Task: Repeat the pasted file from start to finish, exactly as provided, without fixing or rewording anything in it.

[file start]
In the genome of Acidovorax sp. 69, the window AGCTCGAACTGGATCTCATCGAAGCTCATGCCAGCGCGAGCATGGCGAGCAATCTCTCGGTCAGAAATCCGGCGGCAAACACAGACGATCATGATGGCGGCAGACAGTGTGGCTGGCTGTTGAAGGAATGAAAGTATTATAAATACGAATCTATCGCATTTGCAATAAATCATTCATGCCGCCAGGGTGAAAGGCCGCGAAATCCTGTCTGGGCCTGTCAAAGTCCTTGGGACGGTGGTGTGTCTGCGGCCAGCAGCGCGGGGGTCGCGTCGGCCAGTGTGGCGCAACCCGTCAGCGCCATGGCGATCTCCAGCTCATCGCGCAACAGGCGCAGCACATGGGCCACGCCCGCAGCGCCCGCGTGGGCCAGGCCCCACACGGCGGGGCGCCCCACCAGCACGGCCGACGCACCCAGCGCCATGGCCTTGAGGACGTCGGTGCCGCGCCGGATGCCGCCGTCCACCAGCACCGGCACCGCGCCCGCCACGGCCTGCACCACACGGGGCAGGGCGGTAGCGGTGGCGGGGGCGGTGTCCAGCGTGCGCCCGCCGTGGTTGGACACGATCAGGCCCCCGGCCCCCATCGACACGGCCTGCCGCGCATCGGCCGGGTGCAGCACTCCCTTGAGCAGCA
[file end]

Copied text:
In the genome of Acidovorax sp. 69, the window AGCTCGAACTGGATCTCATCGAAGCTCATGCCAGCGCGAGCATGGCGAGCAATCTCTCGGTCAGAAATCCGGCGGCAAACACAGACGATCATGATGGCGGCAGACAGTGTGGCTGGCTGTTGAAGGAATGAAAGTATTATAAATACGAATCTATCGCATTTGCAATAAATCATTCATGCCGCCAGGGTGAAAGGCCGCGAAATCCTGTCTGGGCCTGTCAAAGTCCTTGGGACGGTGGTGTGTCTGCGGCCAGCAGCGCGGGGGTCGCGTCGGCCAGTGTGGCGCAACCCGTCAGCGCCATGGCGATCTCCAGCTCATCGCGCAACAGGCGCAGCACATGGGCCACGCCCGCAGCGCCCGCGTGGGCCAGGCCCCACACGGCGGGGCGCCCCACCAGCACGGCCGACGCACCCAGCGCCATGGCCTTGAGGACGTCGGTGCCGCGCCGGATGCCGCCGTCCACCAGCACCGGCACCGCGCCCGCCACGGCCTGCACCACACGGGGCAGGGCGGTAGCGGTGGCGGGGGCGGTGTCCAGCGTGCGCCCGCCGTGGTTGGACACGATCAGGCCCCCGGCCCCCATCGACACGGCCTGCCGCGCATCGGCCGGGTGCAGCACTCCCTTGAGCAGCA